-To Veitch, her need to be at the huge porn convention is clear. She explained after getting off the phone with her boyfriend: "To me, I am used to the attention because I come from that industry. For him, it is hard because I have had several guy porn stars who are attractive come up to me and want to make films. But I am the untouchable one there. I look like those girls, but they can't see me naked. Now I am using my body to advertise for God. So to me it is not bad."
-And it is instructive to note that the media love Veitch's look as well. Even before the "Saving Sex City" videos, Veitch had already become a media magnet, having done every show from "Geraldo" to "The 700 Club." A documentary on Veitch, "Pussycat Preacher," became available for free download last week. Lobert's media profile before the "Saving Sex City" videos had been slightly lower. But by calling the church group she formed "Hookers for Jesus," Lobert admits she pretty much guaranteed that everyone who hears the name remembers it. Lobert says:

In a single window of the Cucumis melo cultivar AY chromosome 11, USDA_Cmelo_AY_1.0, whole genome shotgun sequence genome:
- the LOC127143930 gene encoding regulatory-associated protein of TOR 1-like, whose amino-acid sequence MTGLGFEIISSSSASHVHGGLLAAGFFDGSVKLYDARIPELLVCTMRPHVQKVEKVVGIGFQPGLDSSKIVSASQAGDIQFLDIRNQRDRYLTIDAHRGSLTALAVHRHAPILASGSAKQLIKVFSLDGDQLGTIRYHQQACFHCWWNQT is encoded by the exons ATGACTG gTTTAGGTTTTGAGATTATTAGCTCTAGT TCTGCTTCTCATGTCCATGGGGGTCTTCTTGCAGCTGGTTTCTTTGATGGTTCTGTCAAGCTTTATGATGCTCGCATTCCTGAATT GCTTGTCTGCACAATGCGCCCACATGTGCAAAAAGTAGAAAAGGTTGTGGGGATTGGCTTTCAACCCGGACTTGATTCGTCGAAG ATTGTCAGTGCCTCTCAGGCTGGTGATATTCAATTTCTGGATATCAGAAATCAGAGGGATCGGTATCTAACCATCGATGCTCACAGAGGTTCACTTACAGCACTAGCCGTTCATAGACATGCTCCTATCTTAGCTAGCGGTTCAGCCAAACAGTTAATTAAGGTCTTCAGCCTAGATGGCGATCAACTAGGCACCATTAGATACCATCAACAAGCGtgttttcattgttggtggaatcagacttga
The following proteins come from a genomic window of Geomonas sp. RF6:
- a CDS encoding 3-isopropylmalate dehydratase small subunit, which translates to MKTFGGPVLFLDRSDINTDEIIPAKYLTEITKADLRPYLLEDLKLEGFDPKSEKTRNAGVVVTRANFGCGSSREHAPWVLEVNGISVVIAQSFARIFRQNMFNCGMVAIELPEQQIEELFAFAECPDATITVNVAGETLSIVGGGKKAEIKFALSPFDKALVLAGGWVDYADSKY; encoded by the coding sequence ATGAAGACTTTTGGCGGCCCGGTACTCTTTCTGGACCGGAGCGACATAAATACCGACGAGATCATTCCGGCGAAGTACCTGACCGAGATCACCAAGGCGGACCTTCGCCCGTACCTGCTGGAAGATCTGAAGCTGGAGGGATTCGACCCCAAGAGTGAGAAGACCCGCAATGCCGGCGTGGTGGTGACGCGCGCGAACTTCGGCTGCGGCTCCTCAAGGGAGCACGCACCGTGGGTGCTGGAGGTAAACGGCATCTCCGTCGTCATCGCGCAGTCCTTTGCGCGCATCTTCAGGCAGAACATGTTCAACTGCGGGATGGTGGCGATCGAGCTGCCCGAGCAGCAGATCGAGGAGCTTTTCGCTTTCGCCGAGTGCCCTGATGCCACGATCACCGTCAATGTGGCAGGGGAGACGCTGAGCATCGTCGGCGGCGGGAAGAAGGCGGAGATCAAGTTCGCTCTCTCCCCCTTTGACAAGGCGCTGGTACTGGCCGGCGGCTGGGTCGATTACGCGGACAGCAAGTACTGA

-"I picked that name because it is catchy. Most Christians might think I am selling my body. But I say that because I am trying to hook people on Jesus. I hook them for Jesus. I go into the casinos and I sit at the bar while the girls are selling their bodies and I talk to them."
-Asked how she can tell the hookers from the tourists, Lobert says, "I know. I just watch and I know. I know because I have been there. I share my story with them and give them my card and invite them to church."
-(Annie Lobert and Heather Veitch photo by Sarah Gerke)

Tuesday, January 8, 2008

Guitar Hero

Karen and I enjoyed our annual trip to California for the Christmas break. We spent a lot of time with family and friends, visited some old stomping grounds, and discovered some new ones. Although it was too cold to sit on the beach, we ate at Ruby’s on the Huntington Beach Pier, and I located the cameras that broadcast the real-time beach images to Hollister & Co. stores around the world.

And we played “Guitar Hero”.

Karen and I discovered “Guitar Hero” in a Best Buy store a couple years ago. It is a video game in which you play a fake Gibson SG electric guitar to the beat of some of the great rock and roll classics; points are scored for hitting the correct notes. “Guitar Hero” was rated the “Best Game of 2005”, has sold millions of copies, and has been followed up with two additional versions.